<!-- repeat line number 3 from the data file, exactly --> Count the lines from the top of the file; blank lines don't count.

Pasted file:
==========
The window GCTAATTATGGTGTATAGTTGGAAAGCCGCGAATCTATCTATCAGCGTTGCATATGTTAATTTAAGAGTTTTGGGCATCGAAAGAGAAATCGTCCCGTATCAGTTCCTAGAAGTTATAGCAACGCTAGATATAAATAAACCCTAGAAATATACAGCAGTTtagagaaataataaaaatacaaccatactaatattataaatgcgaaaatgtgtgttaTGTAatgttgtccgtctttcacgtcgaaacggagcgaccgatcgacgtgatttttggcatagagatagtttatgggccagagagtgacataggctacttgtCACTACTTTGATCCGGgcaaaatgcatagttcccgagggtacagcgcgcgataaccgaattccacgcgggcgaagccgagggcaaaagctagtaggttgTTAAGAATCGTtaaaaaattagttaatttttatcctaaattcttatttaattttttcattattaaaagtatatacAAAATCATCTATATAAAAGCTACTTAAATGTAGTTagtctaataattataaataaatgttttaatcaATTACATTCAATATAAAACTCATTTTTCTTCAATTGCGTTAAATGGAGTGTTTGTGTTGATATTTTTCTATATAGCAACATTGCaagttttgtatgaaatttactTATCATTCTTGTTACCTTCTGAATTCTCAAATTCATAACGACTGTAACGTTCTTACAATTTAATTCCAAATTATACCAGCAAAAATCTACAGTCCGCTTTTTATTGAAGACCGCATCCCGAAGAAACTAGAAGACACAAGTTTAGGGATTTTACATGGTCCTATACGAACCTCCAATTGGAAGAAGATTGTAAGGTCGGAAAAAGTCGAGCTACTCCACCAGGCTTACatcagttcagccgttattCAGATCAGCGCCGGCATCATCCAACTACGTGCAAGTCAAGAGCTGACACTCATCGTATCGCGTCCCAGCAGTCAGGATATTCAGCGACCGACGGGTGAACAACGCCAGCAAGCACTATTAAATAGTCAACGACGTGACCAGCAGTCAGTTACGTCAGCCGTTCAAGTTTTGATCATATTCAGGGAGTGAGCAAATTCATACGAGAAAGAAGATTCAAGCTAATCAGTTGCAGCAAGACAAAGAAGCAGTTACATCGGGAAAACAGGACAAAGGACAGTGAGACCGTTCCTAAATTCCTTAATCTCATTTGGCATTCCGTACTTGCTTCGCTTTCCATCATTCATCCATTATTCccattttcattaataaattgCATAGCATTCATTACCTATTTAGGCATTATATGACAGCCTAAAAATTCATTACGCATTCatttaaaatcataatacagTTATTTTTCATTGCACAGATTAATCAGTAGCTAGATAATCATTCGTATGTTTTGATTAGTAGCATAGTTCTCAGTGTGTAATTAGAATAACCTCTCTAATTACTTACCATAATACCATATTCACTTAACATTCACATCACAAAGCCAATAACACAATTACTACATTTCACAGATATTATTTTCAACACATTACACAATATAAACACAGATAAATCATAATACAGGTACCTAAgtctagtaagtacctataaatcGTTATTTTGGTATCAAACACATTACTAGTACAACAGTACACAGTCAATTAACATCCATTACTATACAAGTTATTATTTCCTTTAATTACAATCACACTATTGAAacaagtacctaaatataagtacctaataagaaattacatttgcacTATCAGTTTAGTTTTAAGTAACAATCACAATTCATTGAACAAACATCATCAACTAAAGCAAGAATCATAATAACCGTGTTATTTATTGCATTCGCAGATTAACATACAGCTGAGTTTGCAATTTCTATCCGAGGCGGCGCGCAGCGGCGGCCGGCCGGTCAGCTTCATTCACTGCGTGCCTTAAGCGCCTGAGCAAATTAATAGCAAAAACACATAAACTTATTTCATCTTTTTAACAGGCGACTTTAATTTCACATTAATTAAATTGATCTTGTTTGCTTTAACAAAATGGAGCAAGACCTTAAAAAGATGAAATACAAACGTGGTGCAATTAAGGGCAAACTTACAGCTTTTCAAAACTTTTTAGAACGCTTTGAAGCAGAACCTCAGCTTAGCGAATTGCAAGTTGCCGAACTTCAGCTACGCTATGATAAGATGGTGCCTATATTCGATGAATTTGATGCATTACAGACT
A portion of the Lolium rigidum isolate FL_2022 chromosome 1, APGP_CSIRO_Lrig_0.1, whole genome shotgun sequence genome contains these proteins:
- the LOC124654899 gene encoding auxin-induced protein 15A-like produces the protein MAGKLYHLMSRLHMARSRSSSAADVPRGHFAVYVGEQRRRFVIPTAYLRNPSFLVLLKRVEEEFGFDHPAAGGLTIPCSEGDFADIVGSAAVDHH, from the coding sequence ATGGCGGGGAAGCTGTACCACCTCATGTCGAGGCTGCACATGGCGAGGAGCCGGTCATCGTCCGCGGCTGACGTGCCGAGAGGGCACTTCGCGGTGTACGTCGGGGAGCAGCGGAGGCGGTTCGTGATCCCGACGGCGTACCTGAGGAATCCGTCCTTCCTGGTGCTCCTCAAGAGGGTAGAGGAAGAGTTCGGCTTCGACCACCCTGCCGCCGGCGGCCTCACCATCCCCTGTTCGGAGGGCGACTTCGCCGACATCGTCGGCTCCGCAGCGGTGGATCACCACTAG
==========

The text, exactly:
- the LOC124654899 gene encoding auxin-induced protein 15A-like produces the protein MAGKLYHLMSRLHMARSRSSSAADVPRGHFAVYVGEQRRRFVIPTAYLRNPSFLVLLKRVEEEFGFDHPAAGGLTIPCSEGDFADIVGSAAVDHH, from the coding sequence ATGGCGGGGAAGCTGTACCACCTCATGTCGAGGCTGCACATGGCGAGGAGCCGGTCATCGTCCGCGGCTGACGTGCCGAGAGGGCACTTCGCGGTGTACGTCGGGGAGCAGCGGAGGCGGTTCGTGATCCCGACGGCGTACCTGAGGAATCCGTCCTTCCTGGTGCTCCTCAAGAGGGTAGAGGAAGAGTTCGGCTTCGACCACCCTGCCGCCGGCGGCCTCACCATCCCCTGTTCGGAGGGCGACTTCGCCGACATCGTCGGCTCCGCAGCGGTGGATCACCACTAG